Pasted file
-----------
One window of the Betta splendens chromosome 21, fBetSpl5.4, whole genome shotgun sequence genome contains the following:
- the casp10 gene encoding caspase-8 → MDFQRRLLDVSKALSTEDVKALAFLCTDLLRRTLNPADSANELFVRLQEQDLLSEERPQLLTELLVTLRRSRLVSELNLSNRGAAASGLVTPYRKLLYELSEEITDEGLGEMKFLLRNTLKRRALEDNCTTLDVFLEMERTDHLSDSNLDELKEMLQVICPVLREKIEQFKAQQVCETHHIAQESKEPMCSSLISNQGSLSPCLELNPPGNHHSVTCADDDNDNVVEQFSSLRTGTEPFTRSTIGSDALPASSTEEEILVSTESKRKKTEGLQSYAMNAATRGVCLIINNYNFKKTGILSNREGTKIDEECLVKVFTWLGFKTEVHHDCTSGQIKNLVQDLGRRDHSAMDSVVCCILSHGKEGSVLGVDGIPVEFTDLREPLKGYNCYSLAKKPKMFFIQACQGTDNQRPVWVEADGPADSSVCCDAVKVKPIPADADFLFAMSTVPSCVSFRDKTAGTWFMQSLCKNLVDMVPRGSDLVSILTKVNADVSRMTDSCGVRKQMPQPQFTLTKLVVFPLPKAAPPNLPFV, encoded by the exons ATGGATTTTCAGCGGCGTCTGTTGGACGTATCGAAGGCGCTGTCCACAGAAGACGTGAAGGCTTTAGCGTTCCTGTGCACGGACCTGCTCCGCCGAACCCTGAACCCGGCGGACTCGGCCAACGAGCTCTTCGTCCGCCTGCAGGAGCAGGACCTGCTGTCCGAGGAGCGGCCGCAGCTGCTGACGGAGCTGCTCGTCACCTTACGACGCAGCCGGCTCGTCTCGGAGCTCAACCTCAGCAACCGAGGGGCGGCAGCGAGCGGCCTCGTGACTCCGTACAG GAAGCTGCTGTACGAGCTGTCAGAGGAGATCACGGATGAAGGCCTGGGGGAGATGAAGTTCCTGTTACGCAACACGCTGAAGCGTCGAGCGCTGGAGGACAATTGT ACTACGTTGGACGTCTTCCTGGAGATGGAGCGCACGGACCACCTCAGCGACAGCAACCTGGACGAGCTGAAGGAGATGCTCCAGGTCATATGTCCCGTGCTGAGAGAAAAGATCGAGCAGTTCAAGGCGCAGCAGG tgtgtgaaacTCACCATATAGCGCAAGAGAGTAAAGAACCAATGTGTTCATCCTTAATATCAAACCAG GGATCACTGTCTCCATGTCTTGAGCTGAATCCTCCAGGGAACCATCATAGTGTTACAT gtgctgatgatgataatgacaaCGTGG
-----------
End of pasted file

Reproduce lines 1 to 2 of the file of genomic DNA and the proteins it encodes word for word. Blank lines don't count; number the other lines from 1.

One window of the Betta splendens chromosome 21, fBetSpl5.4, whole genome shotgun sequence genome contains the following:
- the casp10 gene encoding caspase-8 → MDFQRRLLDVSKALSTEDVKALAFLCTDLLRRTLNPADSANELFVRLQEQDLLSEERPQLLTELLVTLRRSRLVSELNLSNRGAAASGLVTPYRKLLYELSEEITDEGLGEMKFLLRNTLKRRALEDNCTTLDVFLEMERTDHLSDSNLDELKEMLQVICPVLREKIEQFKAQQVCETHHIAQESKEPMCSSLISNQGSLSPCLELNPPGNHHSVTCADDDNDNVVEQFSSLRTGTEPFTRSTIGSDALPASSTEEEILVSTESKRKKTEGLQSYAMNAATRGVCLIINNYNFKKTGILSNREGTKIDEECLVKVFTWLGFKTEVHHDCTSGQIKNLVQDLGRRDHSAMDSVVCCILSHGKEGSVLGVDGIPVEFTDLREPLKGYNCYSLAKKPKMFFIQACQGTDNQRPVWVEADGPADSSVCCDAVKVKPIPADADFLFAMSTVPSCVSFRDKTAGTWFMQSLCKNLVDMVPRGSDLVSILTKVNADVSRMTDSCGVRKQMPQPQFTLTKLVVFPLPKAAPPNLPFV, encoded by the exons ATGGATTTTCAGCGGCGTCTGTTGGACGTATCGAAGGCGCTGTCCACAGAAGACGTGAAGGCTTTAGCGTTCCTGTGCACGGACCTGCTCCGCCGAACCCTGAACCCGGCGGACTCGGCCAACGAGCTCTTCGTCCGCCTGCAGGAGCAGGACCTGCTGTCCGAGGAGCGGCCGCAGCTGCTGACGGAGCTGCTCGTCACCTTACGACGCAGCCGGCTCGTCTCGGAGCTCAACCTCAGCAACCGAGGGGCGGCAGCGAGCGGCCTCGTGACTCCGTACAG GAAGCTGCTGTACGAGCTGTCAGAGGAGATCACGGATGAAGGCCTGGGGGAGATGAAGTTCCTGTTACGCAACACGCTGAAGCGTCGAGCGCTGGAGGACAATTGT ACTACGTTGGACGTCTTCCTGGAGATGGAGCGCACGGACCACCTCAGCGACAGCAACCTGGACGAGCTGAAGGAGATGCTCCAGGTCATATGTCCCGTGCTGAGAGAAAAGATCGAGCAGTTCAAGGCGCAGCAGG tgtgtgaaacTCACCATATAGCGCAAGAGAGTAAAGAACCAATGTGTTCATCCTTAATATCAAACCAG GGATCACTGTCTCCATGTCTTGAGCTGAATCCTCCAGGGAACCATCATAGTGTTACAT gtgctgatgatgataatgacaaCGTGG